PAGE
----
GamingGPUs

A Look at Ray Tracing in AMID EVIL: Shadows, Reflections, Lighting Boost and DLSS 2.0

DLSS 2.0 vs TAA: No Denoising Filter?

Amid Evil doesn’t seem to feature a (not an effective one at least) denoising filter for ray-tracing from what I can tell. The smoothening is performed by either TAA (temporal AA) or DLSS 2.0. It’s important to note that while DLSS is an upscaling technology, TAA is simply an accumulation filter, and therefore, it’s not an apples-to-apples comparison. Overall, DLSS Quality is the best option, although it does result in a tiny pit of pixelation if you look closely. In this particular shot, TAA doesn’t look as smooth due to the increased noise, and the slight loss in detail actually acts in favor of DLSS Quality. The performance and ultra-performance modes, however, see nearly as much and more loss in detail than TAA, respectively.

In this comparison, TAA gets rid of the most noise, but at the same time, there’s a substantial loss in detail. Note the mountains in the distance and the grating in the upper left section of the screen. In the case of the latter, part of the thinner meshes are completely erased. In terms of texture sharpness, only the ultra-performance preset of DLSS is worse than TAA. Both quality and performance retain more detail than TAA.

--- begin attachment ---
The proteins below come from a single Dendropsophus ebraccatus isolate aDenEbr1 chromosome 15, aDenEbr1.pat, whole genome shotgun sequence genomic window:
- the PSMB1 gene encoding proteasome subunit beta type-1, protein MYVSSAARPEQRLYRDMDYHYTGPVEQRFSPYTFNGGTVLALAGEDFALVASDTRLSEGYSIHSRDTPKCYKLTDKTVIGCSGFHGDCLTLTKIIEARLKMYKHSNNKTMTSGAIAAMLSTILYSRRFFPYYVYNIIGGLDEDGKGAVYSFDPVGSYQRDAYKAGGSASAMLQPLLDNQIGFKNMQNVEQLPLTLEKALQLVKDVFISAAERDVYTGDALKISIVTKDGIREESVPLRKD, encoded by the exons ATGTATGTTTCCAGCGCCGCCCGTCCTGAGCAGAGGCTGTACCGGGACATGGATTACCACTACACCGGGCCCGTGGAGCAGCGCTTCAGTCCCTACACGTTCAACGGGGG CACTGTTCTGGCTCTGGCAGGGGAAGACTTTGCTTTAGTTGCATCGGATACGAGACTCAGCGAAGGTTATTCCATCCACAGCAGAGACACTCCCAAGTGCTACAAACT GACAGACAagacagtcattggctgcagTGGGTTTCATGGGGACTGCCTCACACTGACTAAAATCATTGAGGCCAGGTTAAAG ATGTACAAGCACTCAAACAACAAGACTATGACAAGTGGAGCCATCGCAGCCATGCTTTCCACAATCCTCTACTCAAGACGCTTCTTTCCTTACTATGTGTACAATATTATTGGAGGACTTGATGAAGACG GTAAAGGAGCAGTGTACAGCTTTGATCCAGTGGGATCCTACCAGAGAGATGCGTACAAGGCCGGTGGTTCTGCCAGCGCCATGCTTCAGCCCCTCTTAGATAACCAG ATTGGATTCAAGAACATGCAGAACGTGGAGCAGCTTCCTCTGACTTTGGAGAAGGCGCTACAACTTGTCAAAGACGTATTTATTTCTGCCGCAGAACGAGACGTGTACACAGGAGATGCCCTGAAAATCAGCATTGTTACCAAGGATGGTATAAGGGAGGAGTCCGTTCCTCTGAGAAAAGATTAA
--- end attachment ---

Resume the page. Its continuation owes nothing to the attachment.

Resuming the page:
In the above shot, TAA actually looks better than both DLSS quality and performance, and the loss in detail is less pronounced. Furthermore, DLSS suffers from hallucinations here, with the edges of the ledges getting brightened. The same isn’t observed with TAA or the lack of any AA algorithm. Upon further investigation, it was found that these artifacts only occur at certain angles, and only with DLSS:

It appears that if there are some illuminated edges in some part of the screen, DLSS reconstructs some additional edges with the same glow.

You can find the original uncompressed shots here.

Impact of Different Ray Counts on Quality

Continued on the next page…

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Areej

Computer Engineering dropout (3 years), writer, journalist, and amateur poet. I started my first technology blog, Techquila while in college to address my hardware passion. Although largely successful, it was a classic example of too many people trying out multiple different things but getting nothing done. Left in late 2019 and been working on Hardware Times ever since.

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